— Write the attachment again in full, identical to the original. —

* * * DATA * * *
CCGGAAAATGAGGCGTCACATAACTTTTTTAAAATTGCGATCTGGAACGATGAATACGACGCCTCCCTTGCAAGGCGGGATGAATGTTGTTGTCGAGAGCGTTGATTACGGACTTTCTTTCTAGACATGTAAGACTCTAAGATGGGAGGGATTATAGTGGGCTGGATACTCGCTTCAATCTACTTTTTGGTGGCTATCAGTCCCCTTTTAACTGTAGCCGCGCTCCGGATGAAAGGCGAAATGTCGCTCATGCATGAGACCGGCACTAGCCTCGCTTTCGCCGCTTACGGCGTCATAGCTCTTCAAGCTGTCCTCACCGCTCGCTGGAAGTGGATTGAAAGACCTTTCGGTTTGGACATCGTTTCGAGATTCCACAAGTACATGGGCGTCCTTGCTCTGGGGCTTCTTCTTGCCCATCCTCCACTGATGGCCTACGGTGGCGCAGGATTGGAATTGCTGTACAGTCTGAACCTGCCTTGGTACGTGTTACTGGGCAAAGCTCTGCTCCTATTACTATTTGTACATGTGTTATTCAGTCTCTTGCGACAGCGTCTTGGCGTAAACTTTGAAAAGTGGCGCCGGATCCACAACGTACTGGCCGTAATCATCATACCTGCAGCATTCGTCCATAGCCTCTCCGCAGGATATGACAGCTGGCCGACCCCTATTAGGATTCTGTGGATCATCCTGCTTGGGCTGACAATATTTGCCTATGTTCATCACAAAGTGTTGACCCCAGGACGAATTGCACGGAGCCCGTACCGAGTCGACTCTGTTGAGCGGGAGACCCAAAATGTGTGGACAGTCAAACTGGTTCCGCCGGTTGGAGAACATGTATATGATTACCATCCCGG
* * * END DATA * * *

CCGGAAAATGAGGCGTCACATAACTTTTTTAAAATTGCGATCTGGAACGATGAATACGACGCCTCCCTTGCAAGGCGGGATGAATGTTGTTGTCGAGAGCGTTGATTACGGACTTTCTTTCTAGACATGTAAGACTCTAAGATGGGAGGGATTATAGTGGGCTGGATACTCGCTTCAATCTACTTTTTGGTGGCTATCAGTCCCCTTTTAACTGTAGCCGCGCTCCGGATGAAAGGCGAAATGTCGCTCATGCATGAGACCGGCACTAGCCTCGCTTTCGCCGCTTACGGCGTCATAGCTCTTCAAGCTGTCCTCACCGCTCGCTGGAAGTGGATTGAAAGACCTTTCGGTTTGGACATCGTTTCGAGATTCCACAAGTACATGGGCGTCCTTGCTCTGGGGCTTCTTCTTGCCCATCCTCCACTGATGGCCTACGGTGGCGCAGGATTGGAATTGCTGTACAGTCTGAACCTGCCTTGGTACGTGTTACTGGGCAAAGCTCTGCTCCTATTACTATTTGTACATGTGTTATTCAGTCTCTTGCGACAGCGTCTTGGCGTAAACTTTGAAAAGTGGCGCCGGATCCACAACGTACTGGCCGTAATCATCATACCTGCAGCATTCGTCCATAGCCTCTCCGCAGGATATGACAGCTGGCCGACCCCTATTAGGATTCTGTGGATCATCCTGCTTGGGCTGACAATATTTGCCTATGTTCATCACAAAGTGTTGACCCCAGGACGAATTGCACGGAGCCCGTACCGAGTCGACTCTGTTGAGCGGGAGACCCAAAATGTGTGGACAGTCAAACTGGTTCCGCCGGTTGGAGAACATGTATATGATTACCATCCCGG